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Grand Canion
Next day we cycled back towards the Grand Canyon – this time to Grand Canyon Village, a major tourist destination in that region. Spending a night at a camping site (for USD 15 per tent) was a good idea – a hotel room would have cost at least USD 100.
On the same evening we took a short trip along the Canyon rim, watching the last orange rays of the setting sun fall on the rocks and cast long shadows.

We cycled 15 km from the centre to a place called Hermits Rest, which marks the end of the popular West Rim Drive, with its numerous vantage points. In a Tourist Information Office we were told that cycling further down the Canyon was prohibited. What a shame. There was nothing else left but to walk down. However, some trails were closed that day, being damaged by the storm a night before. We chose Kaibab trail, steep in some places, but definitely doable on a bike. Admittedly, with quite a few tourists on the trail, cycling down would not have been comfortable. We had to do without a crazy downhill ride. We walked down at a fast pace, passing several tourists. Those going in the opposite direction did not look particularly "fresh" – rather sweaty and tired. True, the temperature wasn't pleasant. Scorching heat and no water on the trail, let alone a snack shop. A tourist hostel with the life-giving liquid was all the way down, on the bank of the Colorado River. Anyway, we were well prepared, with 3 litres of water per capita and ample food supply. The guidebook rightly contained information about the risk of sunstroke. Moreover, people warned us against planning a "down & up" trip in just one day. Too much effort, too high temperature, etc. But they did not know how though we are! Half way down we met a park ranger, who told us the same thing – either go straight back up, or go down and stay in the shelter until the next day. We explained that we only wanted to go just a bit further, and promised to return soon. He believed us, but we went all the way down to the river, of course. We crossed a hanging bridge over the Colorado River, whose water was creamy-brown because of the previous day's storm. We found ourselves 900 m below and 16 km away from the Canyon rim. The air stood still. Well, actually it was vibrating due to the heat. Some tourists were preparing themselves for rafting in giant inflatable boats. We were told that in order to try rafting, you have to book a boat at least one year in advance!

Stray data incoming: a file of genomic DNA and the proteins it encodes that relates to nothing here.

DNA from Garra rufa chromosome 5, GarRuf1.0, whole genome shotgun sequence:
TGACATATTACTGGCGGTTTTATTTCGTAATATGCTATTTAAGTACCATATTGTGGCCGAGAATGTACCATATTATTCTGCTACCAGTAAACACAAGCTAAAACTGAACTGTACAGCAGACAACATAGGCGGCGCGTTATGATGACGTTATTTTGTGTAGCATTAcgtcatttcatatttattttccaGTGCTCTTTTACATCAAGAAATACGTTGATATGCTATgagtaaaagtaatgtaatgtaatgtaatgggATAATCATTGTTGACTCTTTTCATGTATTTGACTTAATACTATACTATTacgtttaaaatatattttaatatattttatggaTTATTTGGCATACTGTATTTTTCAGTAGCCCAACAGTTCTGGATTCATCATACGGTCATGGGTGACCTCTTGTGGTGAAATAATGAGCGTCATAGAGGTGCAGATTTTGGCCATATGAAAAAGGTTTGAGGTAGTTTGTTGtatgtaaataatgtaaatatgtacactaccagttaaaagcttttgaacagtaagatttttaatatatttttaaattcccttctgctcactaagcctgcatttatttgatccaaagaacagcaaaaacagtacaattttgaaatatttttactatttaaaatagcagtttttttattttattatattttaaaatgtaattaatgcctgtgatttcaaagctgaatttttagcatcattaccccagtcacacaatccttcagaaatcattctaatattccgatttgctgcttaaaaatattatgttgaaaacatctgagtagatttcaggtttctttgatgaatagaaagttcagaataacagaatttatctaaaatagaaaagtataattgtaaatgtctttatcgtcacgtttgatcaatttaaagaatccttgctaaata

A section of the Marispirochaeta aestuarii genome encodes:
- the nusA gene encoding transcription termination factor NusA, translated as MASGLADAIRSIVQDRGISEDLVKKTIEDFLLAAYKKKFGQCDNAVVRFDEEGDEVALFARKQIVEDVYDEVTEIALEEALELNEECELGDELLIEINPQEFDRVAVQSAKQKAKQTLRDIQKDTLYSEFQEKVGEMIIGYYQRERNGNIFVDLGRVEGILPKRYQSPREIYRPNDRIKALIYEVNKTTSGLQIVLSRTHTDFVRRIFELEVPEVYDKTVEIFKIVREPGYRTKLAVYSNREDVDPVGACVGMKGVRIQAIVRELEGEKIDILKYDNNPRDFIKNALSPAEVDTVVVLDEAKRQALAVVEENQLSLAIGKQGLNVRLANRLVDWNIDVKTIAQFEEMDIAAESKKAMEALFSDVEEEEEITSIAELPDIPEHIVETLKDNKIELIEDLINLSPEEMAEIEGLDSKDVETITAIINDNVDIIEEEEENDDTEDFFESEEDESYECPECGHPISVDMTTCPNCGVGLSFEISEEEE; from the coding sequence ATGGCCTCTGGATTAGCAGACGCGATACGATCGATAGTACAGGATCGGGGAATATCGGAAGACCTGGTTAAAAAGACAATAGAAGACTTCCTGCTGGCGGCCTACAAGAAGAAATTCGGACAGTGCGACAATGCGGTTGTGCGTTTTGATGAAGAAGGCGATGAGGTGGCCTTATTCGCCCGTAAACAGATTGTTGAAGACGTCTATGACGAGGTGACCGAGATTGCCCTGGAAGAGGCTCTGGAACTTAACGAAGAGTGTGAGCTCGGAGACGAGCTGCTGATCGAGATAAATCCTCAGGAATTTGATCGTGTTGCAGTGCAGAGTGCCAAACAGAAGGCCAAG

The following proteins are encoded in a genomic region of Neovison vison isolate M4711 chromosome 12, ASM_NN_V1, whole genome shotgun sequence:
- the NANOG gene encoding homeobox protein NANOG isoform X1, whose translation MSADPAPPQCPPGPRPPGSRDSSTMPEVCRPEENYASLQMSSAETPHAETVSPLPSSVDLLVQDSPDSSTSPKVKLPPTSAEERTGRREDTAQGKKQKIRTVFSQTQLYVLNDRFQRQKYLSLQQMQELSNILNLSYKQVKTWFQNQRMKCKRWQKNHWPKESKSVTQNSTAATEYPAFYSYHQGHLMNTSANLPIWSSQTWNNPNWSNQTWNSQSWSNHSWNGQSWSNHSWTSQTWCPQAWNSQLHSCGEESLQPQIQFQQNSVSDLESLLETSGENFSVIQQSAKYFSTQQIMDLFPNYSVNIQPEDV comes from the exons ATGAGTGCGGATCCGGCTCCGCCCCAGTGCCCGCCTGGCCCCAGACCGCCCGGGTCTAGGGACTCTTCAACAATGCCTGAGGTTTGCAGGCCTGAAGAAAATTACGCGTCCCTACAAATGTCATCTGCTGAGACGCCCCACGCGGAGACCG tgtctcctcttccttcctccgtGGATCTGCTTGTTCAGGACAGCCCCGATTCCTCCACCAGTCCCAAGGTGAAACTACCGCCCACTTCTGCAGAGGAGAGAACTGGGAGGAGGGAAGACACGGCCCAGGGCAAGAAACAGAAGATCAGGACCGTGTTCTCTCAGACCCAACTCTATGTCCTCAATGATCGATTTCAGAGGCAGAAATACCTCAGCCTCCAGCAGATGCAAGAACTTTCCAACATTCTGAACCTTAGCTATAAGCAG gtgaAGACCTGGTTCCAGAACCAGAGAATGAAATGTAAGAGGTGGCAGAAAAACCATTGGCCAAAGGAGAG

We were pressed for time, so after filling our water bottles we turned back. On our way up we came across a group of Americans (still descending), whom we passed earlier that day. One of them looked at us and said: "Must be Germans" (in other words: only Germans can go all the way down and up on the same day).

Eight hours after we reached the bottom of the Canyon, we were back on its rim. Good timing, but it cost us some calf pain.